If someone is only doing 1 hr outside for each hr of class time, they are not doing enough IMO...
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Old 09-14-2010, 11:31 AM   #12
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College is becoming more and more of a con job with each new generation. We're told that we NEED that piece of paper, even if it puts us $100K in hock to start our adult lives, only to find fewer and fewer opportunities combined with more and more degree holders competing for them.

And it is that believe that there's no future for anyone without college that is driving excess demand to get into college, and thus creating cost increases MUCH faster than inflation.
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Old 09-14-2010, 11:32 AM   #13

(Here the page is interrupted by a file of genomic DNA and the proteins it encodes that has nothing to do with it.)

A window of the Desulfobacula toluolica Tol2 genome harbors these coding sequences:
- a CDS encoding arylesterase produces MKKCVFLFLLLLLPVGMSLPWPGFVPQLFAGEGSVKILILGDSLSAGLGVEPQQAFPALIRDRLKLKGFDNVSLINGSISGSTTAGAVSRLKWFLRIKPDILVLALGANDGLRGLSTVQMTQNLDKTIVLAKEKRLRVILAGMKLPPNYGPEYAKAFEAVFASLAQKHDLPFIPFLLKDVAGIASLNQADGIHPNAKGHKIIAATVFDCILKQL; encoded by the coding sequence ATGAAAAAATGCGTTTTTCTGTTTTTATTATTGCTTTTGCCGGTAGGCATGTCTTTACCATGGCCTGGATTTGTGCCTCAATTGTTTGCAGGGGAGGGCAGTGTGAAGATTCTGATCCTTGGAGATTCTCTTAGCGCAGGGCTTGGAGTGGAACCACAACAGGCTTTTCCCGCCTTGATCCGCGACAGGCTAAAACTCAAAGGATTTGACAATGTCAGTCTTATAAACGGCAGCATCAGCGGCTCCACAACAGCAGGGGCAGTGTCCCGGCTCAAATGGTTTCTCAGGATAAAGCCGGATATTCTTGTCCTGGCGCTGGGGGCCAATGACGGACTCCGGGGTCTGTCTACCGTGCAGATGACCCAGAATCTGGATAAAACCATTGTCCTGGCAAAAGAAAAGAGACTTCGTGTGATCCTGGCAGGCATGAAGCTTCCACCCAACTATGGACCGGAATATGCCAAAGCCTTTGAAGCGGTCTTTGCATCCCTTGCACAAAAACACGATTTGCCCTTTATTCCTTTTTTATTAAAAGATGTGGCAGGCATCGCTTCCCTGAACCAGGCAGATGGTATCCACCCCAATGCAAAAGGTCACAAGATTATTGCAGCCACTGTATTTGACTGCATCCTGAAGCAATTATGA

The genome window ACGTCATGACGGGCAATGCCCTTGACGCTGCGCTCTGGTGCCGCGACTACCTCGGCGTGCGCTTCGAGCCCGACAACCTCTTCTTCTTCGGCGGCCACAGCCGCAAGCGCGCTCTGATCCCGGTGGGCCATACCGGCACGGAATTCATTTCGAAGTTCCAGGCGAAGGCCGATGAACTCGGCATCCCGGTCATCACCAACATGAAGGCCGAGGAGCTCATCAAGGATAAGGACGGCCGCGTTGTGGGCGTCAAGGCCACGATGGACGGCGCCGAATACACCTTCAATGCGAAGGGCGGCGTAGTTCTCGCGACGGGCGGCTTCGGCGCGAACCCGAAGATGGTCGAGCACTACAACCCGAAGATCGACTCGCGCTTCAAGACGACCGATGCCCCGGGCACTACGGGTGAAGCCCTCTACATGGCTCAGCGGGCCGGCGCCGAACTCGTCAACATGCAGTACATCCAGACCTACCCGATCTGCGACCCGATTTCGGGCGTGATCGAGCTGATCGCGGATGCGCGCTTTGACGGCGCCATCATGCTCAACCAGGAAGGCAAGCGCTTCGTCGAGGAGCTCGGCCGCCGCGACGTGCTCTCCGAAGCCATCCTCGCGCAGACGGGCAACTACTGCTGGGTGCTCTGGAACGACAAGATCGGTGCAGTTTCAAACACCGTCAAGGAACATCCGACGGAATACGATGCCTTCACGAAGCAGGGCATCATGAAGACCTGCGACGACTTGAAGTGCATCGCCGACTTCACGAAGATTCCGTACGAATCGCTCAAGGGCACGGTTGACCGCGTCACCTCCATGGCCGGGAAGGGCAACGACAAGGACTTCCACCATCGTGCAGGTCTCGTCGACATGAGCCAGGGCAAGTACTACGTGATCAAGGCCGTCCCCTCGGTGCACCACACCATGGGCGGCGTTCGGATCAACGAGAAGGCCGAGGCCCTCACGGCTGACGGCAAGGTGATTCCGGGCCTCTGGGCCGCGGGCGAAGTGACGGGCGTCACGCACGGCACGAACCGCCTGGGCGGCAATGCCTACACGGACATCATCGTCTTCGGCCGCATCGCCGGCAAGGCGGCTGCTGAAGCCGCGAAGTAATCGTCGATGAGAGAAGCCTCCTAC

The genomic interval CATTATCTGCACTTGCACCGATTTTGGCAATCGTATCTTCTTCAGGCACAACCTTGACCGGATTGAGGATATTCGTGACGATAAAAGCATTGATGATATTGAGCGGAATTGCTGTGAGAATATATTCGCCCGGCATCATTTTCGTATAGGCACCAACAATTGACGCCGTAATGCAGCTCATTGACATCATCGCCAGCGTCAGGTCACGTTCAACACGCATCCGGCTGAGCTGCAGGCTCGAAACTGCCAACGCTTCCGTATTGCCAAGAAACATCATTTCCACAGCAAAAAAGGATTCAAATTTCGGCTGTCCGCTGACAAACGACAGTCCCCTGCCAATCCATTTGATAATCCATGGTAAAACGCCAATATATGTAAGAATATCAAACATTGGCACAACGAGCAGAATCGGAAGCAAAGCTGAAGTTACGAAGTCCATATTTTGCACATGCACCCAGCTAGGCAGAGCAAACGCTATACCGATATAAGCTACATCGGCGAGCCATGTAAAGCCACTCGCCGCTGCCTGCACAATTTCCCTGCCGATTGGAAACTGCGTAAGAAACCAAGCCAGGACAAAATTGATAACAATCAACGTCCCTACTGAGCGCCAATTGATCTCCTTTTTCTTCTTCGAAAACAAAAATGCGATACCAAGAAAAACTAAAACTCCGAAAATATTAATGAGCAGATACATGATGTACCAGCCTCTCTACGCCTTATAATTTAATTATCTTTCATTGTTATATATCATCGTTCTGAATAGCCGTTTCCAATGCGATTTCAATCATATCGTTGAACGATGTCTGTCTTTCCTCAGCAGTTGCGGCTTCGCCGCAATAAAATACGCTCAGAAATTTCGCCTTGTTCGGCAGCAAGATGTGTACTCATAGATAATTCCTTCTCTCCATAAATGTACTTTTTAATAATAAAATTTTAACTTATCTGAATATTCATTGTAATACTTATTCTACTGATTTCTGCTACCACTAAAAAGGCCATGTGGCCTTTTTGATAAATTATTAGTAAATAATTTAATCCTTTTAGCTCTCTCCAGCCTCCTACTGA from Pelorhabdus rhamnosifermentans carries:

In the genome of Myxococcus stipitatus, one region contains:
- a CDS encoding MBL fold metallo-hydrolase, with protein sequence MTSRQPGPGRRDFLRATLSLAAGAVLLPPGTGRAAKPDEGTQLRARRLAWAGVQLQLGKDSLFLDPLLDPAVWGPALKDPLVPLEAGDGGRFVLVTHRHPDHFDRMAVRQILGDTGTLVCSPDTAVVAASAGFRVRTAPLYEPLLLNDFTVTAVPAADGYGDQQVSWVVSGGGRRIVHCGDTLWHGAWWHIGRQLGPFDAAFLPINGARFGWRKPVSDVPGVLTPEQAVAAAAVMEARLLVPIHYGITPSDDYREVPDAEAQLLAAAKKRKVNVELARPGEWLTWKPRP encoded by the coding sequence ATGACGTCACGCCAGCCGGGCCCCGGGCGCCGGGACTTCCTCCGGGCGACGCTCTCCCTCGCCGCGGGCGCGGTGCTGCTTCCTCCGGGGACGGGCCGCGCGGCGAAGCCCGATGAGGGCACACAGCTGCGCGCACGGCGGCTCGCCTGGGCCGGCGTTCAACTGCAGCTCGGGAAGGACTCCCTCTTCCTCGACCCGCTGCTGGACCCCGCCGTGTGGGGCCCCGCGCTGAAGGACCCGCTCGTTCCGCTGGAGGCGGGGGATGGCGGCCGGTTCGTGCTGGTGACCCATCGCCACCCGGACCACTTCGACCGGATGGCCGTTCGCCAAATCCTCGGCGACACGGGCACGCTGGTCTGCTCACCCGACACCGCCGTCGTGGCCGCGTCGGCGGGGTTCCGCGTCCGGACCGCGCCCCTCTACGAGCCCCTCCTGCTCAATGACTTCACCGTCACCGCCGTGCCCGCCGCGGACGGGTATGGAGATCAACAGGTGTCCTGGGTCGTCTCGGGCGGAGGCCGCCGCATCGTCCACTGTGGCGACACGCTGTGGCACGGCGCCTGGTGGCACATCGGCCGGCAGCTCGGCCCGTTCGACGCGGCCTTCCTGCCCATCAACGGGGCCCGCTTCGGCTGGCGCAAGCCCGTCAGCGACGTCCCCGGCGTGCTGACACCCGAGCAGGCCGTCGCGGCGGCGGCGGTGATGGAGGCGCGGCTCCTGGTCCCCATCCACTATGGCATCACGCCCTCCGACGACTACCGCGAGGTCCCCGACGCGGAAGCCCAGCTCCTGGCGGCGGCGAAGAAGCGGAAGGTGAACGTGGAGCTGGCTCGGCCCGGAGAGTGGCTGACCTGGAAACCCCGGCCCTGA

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I believe there are a number of causes...

  1. Boomer parents with little financial sense
  2. Middle-class Boomer parents spoiling their kids and trying to make it easy for them... sometimes pushed by peer pressure (general expectations) and their kids demands.
The low number of study hours is a reflection of the lack of drive and self-discipline (on average) and sense of entitlement "I don't need to try very hard to succeed... things always work out for me".

This has created a real challenge for businesses.
This is as true today as it was in 1972 when I graduated. So I'd substitute "misguided" for Boomer in #1 & #2 above.

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Old 09-14-2010, 11:45 AM   #14
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I went to college for the same reason most people now do: because at 18 we have no other idea for where to put ourselves. By the final year, hours spent studying was very minimal. Pay attention during lectures and take advantage of office hours. Five page papers should become a breeze by senior year. Why is efficiency seen as a bad thing?